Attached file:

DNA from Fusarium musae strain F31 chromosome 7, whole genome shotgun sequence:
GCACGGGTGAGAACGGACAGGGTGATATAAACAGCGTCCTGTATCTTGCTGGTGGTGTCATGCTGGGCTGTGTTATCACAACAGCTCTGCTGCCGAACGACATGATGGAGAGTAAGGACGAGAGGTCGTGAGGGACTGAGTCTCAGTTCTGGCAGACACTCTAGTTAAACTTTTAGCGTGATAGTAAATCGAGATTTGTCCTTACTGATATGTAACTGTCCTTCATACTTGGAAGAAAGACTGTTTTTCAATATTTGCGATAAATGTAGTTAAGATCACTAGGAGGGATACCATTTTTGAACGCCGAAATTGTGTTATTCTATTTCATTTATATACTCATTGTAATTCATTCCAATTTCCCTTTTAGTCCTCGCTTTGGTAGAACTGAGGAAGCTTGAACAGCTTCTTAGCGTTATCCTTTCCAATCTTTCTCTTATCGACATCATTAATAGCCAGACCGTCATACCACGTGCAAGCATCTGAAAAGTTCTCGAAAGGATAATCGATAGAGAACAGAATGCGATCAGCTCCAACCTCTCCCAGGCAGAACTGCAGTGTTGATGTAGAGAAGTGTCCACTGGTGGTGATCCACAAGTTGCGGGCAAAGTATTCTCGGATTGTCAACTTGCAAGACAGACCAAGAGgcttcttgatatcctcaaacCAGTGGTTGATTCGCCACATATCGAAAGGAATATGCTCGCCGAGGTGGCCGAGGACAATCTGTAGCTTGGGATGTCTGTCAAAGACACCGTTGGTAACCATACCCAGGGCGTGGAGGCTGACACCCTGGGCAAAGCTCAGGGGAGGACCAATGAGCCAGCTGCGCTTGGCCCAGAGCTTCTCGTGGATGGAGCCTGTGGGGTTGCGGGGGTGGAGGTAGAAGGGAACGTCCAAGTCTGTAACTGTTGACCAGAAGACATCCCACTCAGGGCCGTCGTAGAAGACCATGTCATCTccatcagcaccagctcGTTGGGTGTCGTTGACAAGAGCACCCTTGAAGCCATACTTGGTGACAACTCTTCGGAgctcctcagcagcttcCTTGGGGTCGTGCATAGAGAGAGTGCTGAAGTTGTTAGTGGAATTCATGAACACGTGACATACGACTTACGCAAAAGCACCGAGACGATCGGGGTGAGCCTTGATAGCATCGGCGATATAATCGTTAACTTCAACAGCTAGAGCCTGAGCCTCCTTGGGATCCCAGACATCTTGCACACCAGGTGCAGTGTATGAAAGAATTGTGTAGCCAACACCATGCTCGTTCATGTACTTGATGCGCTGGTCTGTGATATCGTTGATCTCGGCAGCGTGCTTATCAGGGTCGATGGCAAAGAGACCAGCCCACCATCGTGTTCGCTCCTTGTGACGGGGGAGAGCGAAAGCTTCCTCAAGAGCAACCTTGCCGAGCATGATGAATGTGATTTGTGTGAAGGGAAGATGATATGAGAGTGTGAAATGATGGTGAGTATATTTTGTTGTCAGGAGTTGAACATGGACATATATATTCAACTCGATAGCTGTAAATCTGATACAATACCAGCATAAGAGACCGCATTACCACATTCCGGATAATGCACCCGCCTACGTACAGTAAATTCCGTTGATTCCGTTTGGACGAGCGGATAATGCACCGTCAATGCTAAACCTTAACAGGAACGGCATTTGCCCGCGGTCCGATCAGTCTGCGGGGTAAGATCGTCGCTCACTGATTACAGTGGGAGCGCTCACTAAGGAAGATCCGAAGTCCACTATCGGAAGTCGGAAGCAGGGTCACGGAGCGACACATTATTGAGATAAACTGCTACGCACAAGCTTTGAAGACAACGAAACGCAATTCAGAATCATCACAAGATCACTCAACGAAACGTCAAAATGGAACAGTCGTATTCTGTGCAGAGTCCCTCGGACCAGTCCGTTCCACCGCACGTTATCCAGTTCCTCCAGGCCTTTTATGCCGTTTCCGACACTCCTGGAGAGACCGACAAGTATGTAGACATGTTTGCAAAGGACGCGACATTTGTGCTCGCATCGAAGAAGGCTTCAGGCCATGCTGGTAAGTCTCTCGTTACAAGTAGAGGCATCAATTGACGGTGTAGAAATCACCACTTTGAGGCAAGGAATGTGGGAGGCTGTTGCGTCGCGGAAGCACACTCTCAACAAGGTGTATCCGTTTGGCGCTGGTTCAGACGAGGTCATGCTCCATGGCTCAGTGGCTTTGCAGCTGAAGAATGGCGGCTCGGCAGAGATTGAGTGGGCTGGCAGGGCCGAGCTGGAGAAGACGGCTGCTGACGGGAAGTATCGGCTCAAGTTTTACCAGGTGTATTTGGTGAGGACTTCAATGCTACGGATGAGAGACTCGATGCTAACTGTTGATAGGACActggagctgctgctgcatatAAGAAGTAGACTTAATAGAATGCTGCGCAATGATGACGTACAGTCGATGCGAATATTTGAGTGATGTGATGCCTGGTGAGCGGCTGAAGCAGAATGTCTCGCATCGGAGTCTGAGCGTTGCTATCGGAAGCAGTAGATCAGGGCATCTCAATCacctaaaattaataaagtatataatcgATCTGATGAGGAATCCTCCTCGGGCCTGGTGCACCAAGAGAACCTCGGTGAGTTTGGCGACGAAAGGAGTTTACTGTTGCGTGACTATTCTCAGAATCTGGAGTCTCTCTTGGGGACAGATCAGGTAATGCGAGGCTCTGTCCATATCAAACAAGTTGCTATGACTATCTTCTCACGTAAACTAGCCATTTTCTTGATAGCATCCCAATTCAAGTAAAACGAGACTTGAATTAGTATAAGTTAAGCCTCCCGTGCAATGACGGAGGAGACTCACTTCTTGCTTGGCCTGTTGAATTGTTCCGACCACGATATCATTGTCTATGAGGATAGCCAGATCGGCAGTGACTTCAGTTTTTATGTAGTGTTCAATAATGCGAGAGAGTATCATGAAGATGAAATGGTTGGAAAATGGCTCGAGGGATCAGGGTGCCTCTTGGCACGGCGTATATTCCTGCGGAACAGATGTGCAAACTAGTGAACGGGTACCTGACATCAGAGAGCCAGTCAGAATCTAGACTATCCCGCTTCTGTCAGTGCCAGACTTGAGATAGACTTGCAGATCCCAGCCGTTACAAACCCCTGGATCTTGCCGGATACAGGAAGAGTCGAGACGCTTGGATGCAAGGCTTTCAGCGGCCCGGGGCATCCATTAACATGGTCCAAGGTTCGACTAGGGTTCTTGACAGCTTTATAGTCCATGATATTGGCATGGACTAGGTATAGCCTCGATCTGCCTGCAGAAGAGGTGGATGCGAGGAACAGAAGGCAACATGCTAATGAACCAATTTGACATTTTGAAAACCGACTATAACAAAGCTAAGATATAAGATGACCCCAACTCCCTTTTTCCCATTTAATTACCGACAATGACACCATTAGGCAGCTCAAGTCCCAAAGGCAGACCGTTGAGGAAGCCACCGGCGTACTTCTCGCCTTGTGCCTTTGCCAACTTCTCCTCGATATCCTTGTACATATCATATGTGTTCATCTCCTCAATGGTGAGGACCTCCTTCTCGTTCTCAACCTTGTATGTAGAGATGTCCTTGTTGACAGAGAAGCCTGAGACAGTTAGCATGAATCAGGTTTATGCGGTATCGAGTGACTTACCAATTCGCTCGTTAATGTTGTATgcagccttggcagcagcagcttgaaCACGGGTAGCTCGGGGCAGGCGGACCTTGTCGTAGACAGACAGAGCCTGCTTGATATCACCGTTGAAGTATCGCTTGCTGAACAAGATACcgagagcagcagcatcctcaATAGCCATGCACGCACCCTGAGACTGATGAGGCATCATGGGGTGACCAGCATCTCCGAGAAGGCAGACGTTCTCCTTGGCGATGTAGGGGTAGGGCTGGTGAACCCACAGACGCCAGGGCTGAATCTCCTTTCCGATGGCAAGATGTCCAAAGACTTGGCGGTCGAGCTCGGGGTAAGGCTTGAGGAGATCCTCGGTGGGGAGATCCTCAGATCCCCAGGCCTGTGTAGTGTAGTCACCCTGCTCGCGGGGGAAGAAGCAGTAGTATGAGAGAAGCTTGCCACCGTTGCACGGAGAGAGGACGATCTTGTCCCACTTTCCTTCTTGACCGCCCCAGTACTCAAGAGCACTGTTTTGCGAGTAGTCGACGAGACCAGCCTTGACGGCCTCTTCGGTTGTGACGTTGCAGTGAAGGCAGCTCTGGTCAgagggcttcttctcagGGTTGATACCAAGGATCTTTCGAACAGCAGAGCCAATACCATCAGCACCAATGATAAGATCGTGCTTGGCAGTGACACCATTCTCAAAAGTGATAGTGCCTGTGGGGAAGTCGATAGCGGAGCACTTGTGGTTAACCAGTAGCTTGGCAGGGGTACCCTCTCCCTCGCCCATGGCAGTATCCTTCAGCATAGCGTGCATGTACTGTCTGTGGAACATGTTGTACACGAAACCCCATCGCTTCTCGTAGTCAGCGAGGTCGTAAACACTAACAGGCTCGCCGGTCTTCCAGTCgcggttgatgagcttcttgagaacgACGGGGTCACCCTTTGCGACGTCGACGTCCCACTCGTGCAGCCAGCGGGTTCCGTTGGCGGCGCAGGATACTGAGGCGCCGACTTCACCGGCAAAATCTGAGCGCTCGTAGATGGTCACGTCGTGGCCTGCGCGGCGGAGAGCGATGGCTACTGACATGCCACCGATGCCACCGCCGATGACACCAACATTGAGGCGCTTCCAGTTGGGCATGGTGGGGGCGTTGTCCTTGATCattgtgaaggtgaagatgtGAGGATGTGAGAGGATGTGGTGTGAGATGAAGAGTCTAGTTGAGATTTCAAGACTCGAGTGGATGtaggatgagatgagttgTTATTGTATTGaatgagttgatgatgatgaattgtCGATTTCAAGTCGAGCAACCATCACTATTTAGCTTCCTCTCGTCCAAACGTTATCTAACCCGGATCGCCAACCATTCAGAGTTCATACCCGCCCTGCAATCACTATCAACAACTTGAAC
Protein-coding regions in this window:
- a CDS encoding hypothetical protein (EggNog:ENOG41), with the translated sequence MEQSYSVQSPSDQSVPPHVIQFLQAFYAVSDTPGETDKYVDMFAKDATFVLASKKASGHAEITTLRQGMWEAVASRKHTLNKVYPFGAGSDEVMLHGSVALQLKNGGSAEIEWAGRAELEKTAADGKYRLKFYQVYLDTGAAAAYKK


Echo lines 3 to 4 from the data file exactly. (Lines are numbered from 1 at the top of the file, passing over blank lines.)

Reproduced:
Protein-coding regions in this window:
- a CDS encoding hypothetical protein (EggNog:ENOG41), with the translated sequence MEQSYSVQSPSDQSVPPHVIQFLQAFYAVSDTPGETDKYVDMFAKDATFVLASKKASGHAEITTLRQGMWEAVASRKHTLNKVYPFGAGSDEVMLHGSVALQLKNGGSAEIEWAGRAELEKTAADGKYRLKFYQVYLDTGAAAAYKK